Graywolf Literary Salon: A World of Voices

Graywolf Press, one of the country’s leading nonprofit publishers, strengthens the local and national literary community

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Attendees at A World of Voices

Photo by Haley Friesen

On September 8, Graywolf Press, one of the country’s leading nonprofit literary publishers, held its literary salon at Aria. Attendees of A World of Voices discussed the latest in fiction and poetry.

Chris Santiago: I’m a poet, and I grew up here in the Twin Cities and now work at the University of St. Thomas. So many important books have come out of Graywolf. The Twin Cities has always been a progressive environment, and there’s a lot of great philanthropic support for good publishing here as well as a lot of independent bookstores. Maybe it’s all the snow. Everyone is trapped inside in winter, and it gives us a lot of time to read.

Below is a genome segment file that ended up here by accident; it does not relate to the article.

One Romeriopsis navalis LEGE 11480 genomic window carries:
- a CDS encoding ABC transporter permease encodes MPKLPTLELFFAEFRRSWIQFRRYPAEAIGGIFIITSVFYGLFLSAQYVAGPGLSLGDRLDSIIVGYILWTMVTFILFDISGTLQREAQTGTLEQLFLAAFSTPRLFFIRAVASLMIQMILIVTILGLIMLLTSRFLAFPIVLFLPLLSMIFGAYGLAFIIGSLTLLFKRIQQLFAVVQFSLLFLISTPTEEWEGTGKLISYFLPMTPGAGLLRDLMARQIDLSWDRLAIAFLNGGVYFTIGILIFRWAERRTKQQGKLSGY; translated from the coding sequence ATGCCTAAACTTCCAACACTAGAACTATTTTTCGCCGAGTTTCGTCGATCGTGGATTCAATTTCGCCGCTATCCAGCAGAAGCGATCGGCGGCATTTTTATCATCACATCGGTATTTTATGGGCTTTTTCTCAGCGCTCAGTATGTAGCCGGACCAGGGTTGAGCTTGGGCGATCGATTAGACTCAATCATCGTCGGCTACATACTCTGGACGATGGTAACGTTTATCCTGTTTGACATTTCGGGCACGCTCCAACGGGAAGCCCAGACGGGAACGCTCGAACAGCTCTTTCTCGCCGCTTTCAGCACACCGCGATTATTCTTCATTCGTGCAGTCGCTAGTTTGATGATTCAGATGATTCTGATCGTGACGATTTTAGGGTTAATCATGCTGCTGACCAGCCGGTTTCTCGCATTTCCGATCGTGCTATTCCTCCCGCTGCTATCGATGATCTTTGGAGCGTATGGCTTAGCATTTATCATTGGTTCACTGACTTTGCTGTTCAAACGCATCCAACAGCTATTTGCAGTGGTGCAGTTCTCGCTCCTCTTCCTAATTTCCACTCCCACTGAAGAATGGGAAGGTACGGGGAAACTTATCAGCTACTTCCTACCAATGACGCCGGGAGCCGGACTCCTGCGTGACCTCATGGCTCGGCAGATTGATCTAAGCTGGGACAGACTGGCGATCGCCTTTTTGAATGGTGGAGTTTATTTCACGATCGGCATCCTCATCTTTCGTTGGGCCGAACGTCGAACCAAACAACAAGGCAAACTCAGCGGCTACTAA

Solmaz Sharif: I’m a poet and live in Oakland, California. Graywolf just published my first book, Look. They’ve been generous enough to take a risk on me, which is what they seem to be great at doing. Graywolf has one of the most exciting literary presences in the U.S. right now, especially when it comes to poetry. If Graywolf didn’t exist, my fate as a writer and as a reader would be unimaginable.

Leslie Miller: I’m a poet and have three titles with Graywolf. Graywolf is the leader in poetry nationally, and it’s bringing a lot of attention to the literary culture in the Twin Cities. I teach at the University of St. Thomas, and Graywolf is a great resource for us. We send all of our students to their readings, and our students apply for internships. Outside of New York City, it’s very hard to find those kinds of opportunities for students.

Charles Baxter: I’m the author of two Graywolf books, Burning Down the House and The Art of Subtext. Graywolf publishes the books that other publishers might ignore, and it gives attention to special kinds of fiction, criticism, and poetry. If it takes a while for a book to acquire an audience, Graywolf will keep it in print long enough so that will happen.

Interviews have been condensed and edited.